Covid-19 vaccine may work better as a nasal spray instead of an injection, top scientists claim

  • Oxford University and Imperial College London looking into different vaccines
  • Believe nasal spray or inhaler might be better way of priming lungs for infection 
  • Influenza vaccine is already administered to children in the UK via nasal spray 

A coronavirus vaccine may be more effective as a nasal spray or inhaler, researchers behind Britain’s most promising Covid-19 jabs claimed today.

Oxford University and Imperial College London scientists believe getting the vaccine directly into the lungs may be the best way to protect people against the respiratory infection.

Both universities are currently testing their Covid-19 jabs — administered by injection into the muscle — on thousands of humans in clinical trials, in the global race to find a way to end the pandemic.

The Oxford vaccine, leading the global race for a Covid cure, is currently being trialled on more than 10,000 people in Britain, Brazil and South Africa after moving in phase III trials.

Meanwhile the first healthy volunteer today received a ‘small dose’ of Imperial College London’s vaccine and has reported no sign effects.

Their vaccine candidates work by training the body to identify the coronavirus so it can rapidly fight off the illness before it has chance to cause an infection. Neither have been proven to work in humans yet.

But the lead scientists behind the jabs are already planning to launch a second wave of studies looking into so-called mucosal immunisation.  

Mucous membranes are protective layers of tissue that line the surfaces of internal organs, including the lungs and respiratory tract. They also coat entry points such as the nose and mouth, catching pathogens that try to get into the body.  

They form a powerful, sticky mesh that traps viruses which are trying to invade. By administering a vaccine at the entry points, it trains the mucosa to be able to identify Covid-19 and block it from getting through. 

This kind of vaccine can be given through a nasal spray, as is done for influenza in children, or inhaled. 

Professor Robin Shattock, an immunologist at Imperial, told the House of Commons Science and Technology Committee today: ‘At the moment most of the vaccines are being delivered by conventional intramuscular injection.

‘The reason is that’s the easiest and fastest to get off the starting blocks and into studies. But a number of us interested in looking at mucosal immunisation, as well. 

‘And certainly Professor Gilbert (from Oxford) and myself are already in discussion as to how me might be able to move that as a second wave of clinical study.’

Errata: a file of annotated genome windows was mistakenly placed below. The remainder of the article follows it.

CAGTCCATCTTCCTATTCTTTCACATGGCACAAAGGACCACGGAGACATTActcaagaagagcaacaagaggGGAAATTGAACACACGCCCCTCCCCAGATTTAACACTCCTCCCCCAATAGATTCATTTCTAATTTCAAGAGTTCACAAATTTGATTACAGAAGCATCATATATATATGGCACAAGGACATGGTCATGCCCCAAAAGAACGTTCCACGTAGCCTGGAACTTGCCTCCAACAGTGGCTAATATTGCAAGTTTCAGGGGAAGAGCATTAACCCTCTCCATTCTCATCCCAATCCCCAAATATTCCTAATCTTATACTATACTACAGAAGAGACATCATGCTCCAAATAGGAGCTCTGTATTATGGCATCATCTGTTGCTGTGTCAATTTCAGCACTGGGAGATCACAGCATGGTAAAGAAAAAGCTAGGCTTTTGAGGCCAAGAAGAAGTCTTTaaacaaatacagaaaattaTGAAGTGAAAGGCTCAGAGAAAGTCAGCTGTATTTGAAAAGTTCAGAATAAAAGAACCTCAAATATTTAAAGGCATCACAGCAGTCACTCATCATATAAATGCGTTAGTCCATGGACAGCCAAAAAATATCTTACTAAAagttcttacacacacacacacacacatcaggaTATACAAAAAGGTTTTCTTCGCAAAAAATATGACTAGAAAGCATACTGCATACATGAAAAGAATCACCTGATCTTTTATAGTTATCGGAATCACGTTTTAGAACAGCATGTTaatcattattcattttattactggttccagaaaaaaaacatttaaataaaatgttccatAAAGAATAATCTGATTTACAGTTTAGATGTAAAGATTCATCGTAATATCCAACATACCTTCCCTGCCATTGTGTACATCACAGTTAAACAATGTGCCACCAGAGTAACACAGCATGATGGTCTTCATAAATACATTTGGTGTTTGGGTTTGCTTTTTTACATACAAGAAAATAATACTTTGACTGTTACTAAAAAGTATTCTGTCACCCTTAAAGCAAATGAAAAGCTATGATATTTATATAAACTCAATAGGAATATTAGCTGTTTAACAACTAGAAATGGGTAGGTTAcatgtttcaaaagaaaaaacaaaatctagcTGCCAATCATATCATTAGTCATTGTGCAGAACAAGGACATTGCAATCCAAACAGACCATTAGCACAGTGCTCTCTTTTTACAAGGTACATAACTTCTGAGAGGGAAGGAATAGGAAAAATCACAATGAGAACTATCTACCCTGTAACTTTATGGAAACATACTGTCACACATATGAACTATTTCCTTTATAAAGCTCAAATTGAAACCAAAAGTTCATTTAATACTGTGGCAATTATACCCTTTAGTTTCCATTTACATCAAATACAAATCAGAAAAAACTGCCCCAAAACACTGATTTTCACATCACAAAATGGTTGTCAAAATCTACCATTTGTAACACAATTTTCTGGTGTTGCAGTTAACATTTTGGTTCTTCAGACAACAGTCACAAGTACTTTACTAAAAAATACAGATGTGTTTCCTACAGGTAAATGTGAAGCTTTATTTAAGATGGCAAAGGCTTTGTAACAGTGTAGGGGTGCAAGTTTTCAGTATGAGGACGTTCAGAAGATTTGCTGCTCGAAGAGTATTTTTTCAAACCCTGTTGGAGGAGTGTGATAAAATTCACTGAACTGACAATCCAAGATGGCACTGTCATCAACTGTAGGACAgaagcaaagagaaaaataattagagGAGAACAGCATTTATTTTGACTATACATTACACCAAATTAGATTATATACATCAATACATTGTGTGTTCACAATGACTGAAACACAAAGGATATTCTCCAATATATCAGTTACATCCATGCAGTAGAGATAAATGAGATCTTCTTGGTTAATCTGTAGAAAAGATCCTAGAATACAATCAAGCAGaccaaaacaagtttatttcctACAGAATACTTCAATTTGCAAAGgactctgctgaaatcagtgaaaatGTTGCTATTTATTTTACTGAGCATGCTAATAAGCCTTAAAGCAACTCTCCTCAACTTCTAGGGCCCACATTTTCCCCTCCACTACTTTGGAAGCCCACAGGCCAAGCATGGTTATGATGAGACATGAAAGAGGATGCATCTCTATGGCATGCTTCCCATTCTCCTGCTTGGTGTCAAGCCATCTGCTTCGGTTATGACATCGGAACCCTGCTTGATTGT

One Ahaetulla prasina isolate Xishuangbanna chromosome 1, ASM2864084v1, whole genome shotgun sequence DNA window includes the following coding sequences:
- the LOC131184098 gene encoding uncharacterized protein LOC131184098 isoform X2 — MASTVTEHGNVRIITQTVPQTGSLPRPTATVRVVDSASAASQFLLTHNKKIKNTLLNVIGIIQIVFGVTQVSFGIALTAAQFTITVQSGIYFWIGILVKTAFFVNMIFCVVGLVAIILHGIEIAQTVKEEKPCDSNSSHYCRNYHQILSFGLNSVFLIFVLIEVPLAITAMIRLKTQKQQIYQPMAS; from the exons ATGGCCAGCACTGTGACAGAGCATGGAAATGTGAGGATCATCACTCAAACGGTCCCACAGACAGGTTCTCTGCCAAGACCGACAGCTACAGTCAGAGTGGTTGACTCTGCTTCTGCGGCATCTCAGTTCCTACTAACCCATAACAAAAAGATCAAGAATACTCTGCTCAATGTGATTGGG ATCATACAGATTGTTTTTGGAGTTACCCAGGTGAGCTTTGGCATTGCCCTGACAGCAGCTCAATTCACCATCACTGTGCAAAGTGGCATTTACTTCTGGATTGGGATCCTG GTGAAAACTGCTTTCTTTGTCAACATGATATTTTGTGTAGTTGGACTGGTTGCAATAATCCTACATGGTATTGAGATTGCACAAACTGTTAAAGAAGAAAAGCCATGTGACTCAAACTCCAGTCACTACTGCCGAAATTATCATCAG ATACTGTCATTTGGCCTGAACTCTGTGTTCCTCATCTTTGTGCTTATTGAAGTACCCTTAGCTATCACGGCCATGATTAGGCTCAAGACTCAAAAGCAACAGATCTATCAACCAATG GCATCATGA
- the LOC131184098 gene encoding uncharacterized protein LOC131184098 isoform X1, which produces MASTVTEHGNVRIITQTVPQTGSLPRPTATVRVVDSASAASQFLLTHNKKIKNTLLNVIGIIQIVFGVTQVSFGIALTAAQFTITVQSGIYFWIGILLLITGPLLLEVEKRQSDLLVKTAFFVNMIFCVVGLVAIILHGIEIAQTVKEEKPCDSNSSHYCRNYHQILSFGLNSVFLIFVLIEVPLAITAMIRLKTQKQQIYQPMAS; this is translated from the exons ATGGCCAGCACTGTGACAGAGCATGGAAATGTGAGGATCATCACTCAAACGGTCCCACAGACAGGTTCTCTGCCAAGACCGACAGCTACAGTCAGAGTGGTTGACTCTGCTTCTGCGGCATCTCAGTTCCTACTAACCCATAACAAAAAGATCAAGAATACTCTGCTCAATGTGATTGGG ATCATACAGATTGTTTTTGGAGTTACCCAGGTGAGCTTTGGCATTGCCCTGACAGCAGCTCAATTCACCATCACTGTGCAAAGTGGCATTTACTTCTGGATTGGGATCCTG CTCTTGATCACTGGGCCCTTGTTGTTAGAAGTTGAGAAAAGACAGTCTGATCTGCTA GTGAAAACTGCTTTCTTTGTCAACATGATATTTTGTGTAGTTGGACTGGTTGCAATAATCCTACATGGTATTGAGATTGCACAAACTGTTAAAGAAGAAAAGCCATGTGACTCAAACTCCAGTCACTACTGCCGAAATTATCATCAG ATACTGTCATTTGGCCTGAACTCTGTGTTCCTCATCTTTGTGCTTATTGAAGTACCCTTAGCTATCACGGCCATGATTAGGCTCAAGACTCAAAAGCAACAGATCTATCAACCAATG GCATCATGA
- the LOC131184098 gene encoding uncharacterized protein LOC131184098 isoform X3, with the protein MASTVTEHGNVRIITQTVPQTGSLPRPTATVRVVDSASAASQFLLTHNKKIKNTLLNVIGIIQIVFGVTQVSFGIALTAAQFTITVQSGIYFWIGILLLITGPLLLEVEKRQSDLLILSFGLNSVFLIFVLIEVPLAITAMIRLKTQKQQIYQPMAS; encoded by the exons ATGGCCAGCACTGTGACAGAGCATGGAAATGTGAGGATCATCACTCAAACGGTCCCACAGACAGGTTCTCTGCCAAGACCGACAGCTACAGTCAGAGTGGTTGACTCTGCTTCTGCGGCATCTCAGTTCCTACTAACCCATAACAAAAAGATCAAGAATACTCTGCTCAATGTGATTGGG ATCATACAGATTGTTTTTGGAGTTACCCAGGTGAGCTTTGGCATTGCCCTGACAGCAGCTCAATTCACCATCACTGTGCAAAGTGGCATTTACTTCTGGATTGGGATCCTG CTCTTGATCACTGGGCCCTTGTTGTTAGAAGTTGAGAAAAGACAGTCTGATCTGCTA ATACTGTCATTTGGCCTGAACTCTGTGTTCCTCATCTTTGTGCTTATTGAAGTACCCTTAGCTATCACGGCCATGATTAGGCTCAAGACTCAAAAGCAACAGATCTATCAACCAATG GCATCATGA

Sarah Gilbert, professor of vaccinology at Oxford University, added: ‘With oral or nasal you would have much stronger mucosal response. 

‘That’s probably really important in the protection against respiratory pathogens. It’s also very difficult to study and we’re not yet very good at measuring it. 

‘But, as Professor Shattock said, we’re very interested in looking at delivery to the respiratory tract, either intranasal delivery [via a nasal spray] or aerosol delivery [using an inhaler]. 

While the Oxford vaccine was ahead in the race to protect against Covid-19, he said it could be limited by an inability to be used on the same person time and time again.

However, Professor Shattock believed it would be possible to use the Imperial jab to bolster an individual’s immunity ‘multiple times’.

Scientists around the world increasingly think booster jabs will be needed to maintain protection against the virus that causes Covid-19, as initial immunity provided by a vaccine may well fade over time.

Last Tuesday Pascal Soriot – chief executive of pharmaceutical giant AstraZeneca, which has partnered with Oxford to produce a billion doses of the jab – fuelled those fears when he said he was confident the jab would provide immunity for ‘about a year’.

Natural immunity to other coronaviruses, which cause common colds, is thought to last from several months to a couple of years.

The potential flaw with the Oxford vaccine is that it uses a harmless virus as a microscopic Trojan horse to smuggle in tiny fragments of Covid-19 coronavirus RNA – the bug’s genetic blueprint.

The recipient’s immune system learns to identify this RNA as foreign, and so creates antibodies to protect against it.

But experts fear that if a person is subjected to multiple doses of this jab, their body might ‘mistakenly’ develop an immune response to the Trojan horse virus itself – called an adenovirus – thus rendering it useless. 

As the Imperial vaccine does not use a virus as the means of smuggling in RNA, it should avoid this problem, said Prof Shattock. 

Professor Shattock said the Oxford vaccine was ‘very good to be able to give an initial immune response, but it has its limitations in that the ability to reboost immunity may be less good than other approaches’.

By contrast, he said: ‘The approach that we are developing allows you to re-boost multiple times.’ 

He continued: ‘We are often pitted against each other, or seen to be in a race against each other, but actually we are collaborating very closely together, exchanging material, and the two approaches may well be able to be used together, in a ‘prime, boost’ approach.’      

UK Health Secretary Matt Hancock last week announced frontline NHS and social care workers, over-50s and Britons with heart or kidney disease would be the first in line to get a Covid-19 vaccine.